Five reasons investors don't need to worry about a market dip

Peter Hodson Oct 19, 2021
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-If the Company is Confident, Maybe You Should Try Being a Little Less Bearish-

Despite a strong market generally, we are having a hard time finding bullish investors, other than us. Yet until this past Tuesday, investors really hadn’t seen a bad market day since May. Everyone, it seems, is waiting for a correction, or even a crash. We can’t get through an hour without a customer or friend asking us if they should go to cash.

It has been said that the market climbs a wall of worry, but this has to be the most hated bull market of all time. Bearish investors cite the usual slew of worries: government debt, tapering, inflation, higher interest rates, China, valuations, supply chain issues, excessive exuberance in IPOs, higher oil prices and so on. Of course, none of these concerns are unique to this economic cycle, except perhaps the supply chain got a little out of whack with COVID-19 and really hasn’t recovered. But, we think some investors — especially the contrarian ones — can relax a bit. Sure, the market could suddenly decline five to 10 per cent, or more. But we could say that on any given day of any given year. Market dips come with the territory. We are not really worried, though, and here are five reasons why.


Corrections don’t happen when they are expected : As noted above, when most investors are wary, stock prices usually reflect this worry well. We just Googled “market crash” and got 638 million hits. Wow. There are lots of worries, but the buyers keep buying. Surely, they are not buying to lose money. Serious market corrections tend to come when everyone is overconfident. That is absolutely not the case today.

How worried are investors? Well, at last count, there was US$5 trillion just sitting around earning nothing in money market funds. The United States Federal Reserve in July reported that money on deposit with commercial banks totalled US$17 trillion. That’s a lot of cash waiting to buy the dip, which probably implies the dip won’t be so bad when it comes.


We just had a recession : It is extremely rare (i.e., it never happens) to have two recessions in less than 18 months. Sure, the recession of 2020 was not a normal recession, since it was brought on by the dreaded COVID-19. But we think the lack of normalcy is more than offset by the giant hit the economy took in record time. The recession was a doozy: massive unemployment, a 35 per cent decline in the stock market, massive hits to GDP of every country in the world.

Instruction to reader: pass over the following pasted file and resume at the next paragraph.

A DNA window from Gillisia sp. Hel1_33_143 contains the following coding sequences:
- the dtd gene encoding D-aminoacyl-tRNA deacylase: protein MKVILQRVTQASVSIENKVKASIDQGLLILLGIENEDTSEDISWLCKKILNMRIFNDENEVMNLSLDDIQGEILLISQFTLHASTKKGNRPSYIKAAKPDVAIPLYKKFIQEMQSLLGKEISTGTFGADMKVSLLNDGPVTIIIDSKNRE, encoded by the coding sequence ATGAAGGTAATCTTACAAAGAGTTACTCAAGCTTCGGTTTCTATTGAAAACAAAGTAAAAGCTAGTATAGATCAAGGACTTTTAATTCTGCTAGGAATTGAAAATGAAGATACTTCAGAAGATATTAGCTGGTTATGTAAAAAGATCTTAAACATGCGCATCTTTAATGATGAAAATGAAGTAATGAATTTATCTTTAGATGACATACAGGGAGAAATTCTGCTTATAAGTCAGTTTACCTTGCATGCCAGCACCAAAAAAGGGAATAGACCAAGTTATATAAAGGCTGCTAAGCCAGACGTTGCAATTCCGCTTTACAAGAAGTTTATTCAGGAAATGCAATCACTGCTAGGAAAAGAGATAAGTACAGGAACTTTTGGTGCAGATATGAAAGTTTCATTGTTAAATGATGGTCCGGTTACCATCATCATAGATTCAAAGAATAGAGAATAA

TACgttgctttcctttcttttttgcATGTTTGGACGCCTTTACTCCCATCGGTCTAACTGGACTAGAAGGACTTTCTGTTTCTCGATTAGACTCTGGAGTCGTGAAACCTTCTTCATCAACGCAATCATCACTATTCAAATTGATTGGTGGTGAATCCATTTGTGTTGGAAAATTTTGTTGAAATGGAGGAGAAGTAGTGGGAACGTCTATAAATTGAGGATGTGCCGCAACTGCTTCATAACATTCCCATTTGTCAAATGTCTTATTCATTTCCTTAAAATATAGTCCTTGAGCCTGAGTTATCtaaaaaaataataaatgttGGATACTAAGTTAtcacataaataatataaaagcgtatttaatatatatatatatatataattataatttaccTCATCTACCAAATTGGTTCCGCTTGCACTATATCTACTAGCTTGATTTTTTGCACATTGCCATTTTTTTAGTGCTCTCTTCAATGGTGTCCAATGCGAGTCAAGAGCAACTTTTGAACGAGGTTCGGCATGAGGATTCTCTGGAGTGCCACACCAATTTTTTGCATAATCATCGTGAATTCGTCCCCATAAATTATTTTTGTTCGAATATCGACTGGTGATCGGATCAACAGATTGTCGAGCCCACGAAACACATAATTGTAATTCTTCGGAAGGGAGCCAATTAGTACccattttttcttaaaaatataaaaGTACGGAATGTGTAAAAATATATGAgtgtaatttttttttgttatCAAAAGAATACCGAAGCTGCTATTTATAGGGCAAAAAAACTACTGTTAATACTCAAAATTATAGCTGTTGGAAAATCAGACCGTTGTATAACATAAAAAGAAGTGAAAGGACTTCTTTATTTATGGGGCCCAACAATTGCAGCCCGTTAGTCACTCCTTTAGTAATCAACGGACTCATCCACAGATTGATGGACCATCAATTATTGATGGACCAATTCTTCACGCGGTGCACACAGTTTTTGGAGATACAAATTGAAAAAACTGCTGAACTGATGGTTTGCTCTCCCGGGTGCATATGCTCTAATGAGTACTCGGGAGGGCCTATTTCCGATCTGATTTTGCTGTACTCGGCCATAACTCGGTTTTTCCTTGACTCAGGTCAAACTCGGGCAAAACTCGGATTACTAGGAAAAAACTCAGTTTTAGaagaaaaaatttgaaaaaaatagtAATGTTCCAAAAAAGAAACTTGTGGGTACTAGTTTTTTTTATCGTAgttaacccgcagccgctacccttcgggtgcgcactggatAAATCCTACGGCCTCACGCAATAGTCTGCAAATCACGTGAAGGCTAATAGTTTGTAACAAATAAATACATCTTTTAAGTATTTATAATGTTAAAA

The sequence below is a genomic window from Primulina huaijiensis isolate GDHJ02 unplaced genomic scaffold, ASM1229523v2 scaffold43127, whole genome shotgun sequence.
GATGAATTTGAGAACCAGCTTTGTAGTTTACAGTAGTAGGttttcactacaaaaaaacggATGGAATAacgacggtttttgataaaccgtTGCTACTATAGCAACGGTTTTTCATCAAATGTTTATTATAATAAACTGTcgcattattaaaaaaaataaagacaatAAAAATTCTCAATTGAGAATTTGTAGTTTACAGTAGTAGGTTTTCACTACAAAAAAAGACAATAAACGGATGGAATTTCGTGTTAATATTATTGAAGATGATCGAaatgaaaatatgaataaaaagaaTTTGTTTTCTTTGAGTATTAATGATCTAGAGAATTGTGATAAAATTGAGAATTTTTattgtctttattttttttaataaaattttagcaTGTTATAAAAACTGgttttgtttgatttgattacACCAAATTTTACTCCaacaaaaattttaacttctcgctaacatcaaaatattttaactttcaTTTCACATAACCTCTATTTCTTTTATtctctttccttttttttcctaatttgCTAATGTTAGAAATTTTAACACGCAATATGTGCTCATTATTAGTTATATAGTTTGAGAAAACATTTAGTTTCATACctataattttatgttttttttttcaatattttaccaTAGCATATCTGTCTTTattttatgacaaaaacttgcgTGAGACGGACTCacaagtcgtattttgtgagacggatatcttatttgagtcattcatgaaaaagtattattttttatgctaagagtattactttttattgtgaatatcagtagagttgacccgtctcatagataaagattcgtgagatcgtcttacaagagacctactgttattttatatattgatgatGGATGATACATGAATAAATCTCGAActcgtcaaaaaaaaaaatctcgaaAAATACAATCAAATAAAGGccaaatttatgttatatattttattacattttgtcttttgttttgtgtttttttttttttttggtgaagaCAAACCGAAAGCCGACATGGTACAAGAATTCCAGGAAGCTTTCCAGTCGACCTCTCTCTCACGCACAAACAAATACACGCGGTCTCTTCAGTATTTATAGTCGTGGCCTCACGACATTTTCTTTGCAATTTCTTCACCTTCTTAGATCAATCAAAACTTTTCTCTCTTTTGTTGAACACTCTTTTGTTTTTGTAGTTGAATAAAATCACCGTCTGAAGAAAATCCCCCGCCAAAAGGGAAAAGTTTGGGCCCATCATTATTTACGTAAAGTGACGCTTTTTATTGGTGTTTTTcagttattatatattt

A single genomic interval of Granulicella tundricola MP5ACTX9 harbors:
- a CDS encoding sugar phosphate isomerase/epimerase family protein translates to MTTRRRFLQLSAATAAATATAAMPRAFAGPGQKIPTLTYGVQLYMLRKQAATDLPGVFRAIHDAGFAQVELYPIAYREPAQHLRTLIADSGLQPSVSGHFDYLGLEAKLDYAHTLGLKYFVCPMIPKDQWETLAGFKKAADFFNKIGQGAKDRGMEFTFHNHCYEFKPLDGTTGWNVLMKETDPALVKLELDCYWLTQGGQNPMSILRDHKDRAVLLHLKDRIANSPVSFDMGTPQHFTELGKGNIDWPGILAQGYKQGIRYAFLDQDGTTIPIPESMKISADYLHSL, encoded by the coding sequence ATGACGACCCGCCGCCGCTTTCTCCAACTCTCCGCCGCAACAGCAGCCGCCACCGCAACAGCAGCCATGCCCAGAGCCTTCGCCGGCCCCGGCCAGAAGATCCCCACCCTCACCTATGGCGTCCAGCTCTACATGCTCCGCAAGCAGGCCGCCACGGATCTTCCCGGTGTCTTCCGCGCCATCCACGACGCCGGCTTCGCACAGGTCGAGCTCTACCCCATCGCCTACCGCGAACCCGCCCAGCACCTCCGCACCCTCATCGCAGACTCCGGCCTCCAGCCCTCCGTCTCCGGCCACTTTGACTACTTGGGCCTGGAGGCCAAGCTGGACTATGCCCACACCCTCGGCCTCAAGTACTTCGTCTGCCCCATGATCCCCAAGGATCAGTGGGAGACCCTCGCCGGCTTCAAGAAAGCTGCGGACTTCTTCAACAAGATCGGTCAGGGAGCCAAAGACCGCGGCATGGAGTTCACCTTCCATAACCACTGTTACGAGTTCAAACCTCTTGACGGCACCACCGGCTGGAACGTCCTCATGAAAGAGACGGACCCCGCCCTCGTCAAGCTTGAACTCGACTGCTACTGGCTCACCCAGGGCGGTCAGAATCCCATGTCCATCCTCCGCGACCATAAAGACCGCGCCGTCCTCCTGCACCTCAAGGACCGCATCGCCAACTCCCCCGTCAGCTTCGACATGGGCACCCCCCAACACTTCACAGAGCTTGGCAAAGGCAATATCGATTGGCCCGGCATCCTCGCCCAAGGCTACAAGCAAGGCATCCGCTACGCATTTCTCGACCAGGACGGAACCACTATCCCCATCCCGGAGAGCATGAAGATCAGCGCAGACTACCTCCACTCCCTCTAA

Today, companies are flush with cash, there are 11 million jobs available in the U.S. and business conditions are very good. These are not the conditions for a recession. And, so what if they were? The average recession is barely a year long. If you can’t handle a one-year problem, perhaps it is time to rethink your market exposure altogether.


Gold is doing nothing and the VIX is still fairly muted: We like to watch the volatility index, but the VIX would be much higher if investors were truly worried. Sure, it ticked up this week, but it’s nowhere near the levels of past market turmoil. Despite their concerns, investors don’t seem to be bothering buying insurance (via the VIX).

Same with gold. Gold is viewed as a safe haven, and, again, gold would be seeing better bids if investors were really concerned. But gold has been an absolute dog for some time, which implies these worried investors are not worried enough to start hoarding the yellow metal.


Higher rates see bonds sold and stocks bought: Are you one of those investors who sold your stocks this week because U.S. Treasury yields ticked up? If you are worried about higher rates and inflation, what are you going to buy now? Bonds? Good luck with that. The reason rates are higher is because bond prices are lower. Investors might be worried about the stock market, but they could end up losing just as much in the bond market.

Pension plans, of course, know this and they are likely going to be shifting allocations to equities soon, if they haven’t already. Multiply this by every pension plan and long-term manager in the world, and there is more potential support for equities even if rates rise further.


Companies don’t seem too worried: Investors like to get greedy and then panic. That’s why we prefer to analyze companies instead, and we have seen some pretty good moves suggesting they’re confident. Dividend increases are very common, and we have even seen some recent dividend initiations. Takeovers continue at very good premiums. Companies are still willing to make deals. Share buybacks continue to be announced at robust rates. Company executives are buying their own stock. 

What do the executives see that investors don’t? It’s probably growth: earnings estimates by analysts just keep ticking up as companies report robust growth and solid outlooks. Investors, on the other hand, seem to be ignoring this metric and are only focusing on the external negative factors. This prompts us to remind investors that you are investing in companies when you are buying stocks. You are not investing in China, or jobs or whatever. If the company is confident, maybe you should try being a little less bearish.

 Take Care,

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